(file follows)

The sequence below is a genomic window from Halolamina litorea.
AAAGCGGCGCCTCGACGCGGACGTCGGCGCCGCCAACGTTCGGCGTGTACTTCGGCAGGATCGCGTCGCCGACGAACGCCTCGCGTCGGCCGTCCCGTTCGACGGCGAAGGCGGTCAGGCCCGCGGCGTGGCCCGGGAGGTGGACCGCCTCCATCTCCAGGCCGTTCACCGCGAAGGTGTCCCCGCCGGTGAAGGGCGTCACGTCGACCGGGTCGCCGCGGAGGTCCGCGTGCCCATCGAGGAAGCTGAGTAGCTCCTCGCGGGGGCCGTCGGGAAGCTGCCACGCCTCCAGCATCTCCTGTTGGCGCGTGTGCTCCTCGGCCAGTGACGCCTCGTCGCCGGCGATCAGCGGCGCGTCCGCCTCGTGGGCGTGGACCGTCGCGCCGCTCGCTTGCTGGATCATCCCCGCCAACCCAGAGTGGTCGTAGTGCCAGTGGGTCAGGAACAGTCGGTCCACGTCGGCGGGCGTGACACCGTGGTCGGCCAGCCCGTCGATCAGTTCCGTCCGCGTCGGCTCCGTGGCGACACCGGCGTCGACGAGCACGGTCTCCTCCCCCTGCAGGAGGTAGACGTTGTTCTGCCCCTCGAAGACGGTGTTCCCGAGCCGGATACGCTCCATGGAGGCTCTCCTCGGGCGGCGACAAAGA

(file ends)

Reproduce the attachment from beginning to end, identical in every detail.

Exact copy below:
The sequence below is a genomic window from Halolamina litorea.
AAAGCGGCGCCTCGACGCGGACGTCGGCGCCGCCAACGTTCGGCGTGTACTTCGGCAGGATCGCGTCGCCGACGAACGCCTCGCGTCGGCCGTCCCGTTCGACGGCGAAGGCGGTCAGGCCCGCGGCGTGGCCCGGGAGGTGGACCGCCTCCATCTCCAGGCCGTTCACCGCGAAGGTGTCCCCGCCGGTGAAGGGCGTCACGTCGACCGGGTCGCCGCGGAGGTCCGCGTGCCCATCGAGGAAGCTGAGTAGCTCCTCGCGGGGGCCGTCGGGAAGCTGCCACGCCTCCAGCATCTCCTGTTGGCGCGTGTGCTCCTCGGCCAGTGACGCCTCGTCGCCGGCGATCAGCGGCGCGTCCGCCTCGTGGGCGTGGACCGTCGCGCCGCTCGCTTGCTGGATCATCCCCGCCAACCCAGAGTGGTCGTAGTGCCAGTGGGTCAGGAACAGTCGGTCCACGTCGGCGGGCGTGACACCGTGGTCGGCCAGCCCGTCGATCAGTTCCGTCCGCGTCGGCTCCGTGGCGACACCGGCGTCGACGAGCACGGTCTCCTCCCCCTGCAGGAGGTAGACGTTGTTCTGCCCCTCGAAGACGGTGTTCCCGAGCCGGATACGCTCCATGGAGGCTCTCCTCGGGCGGCGACAAAGA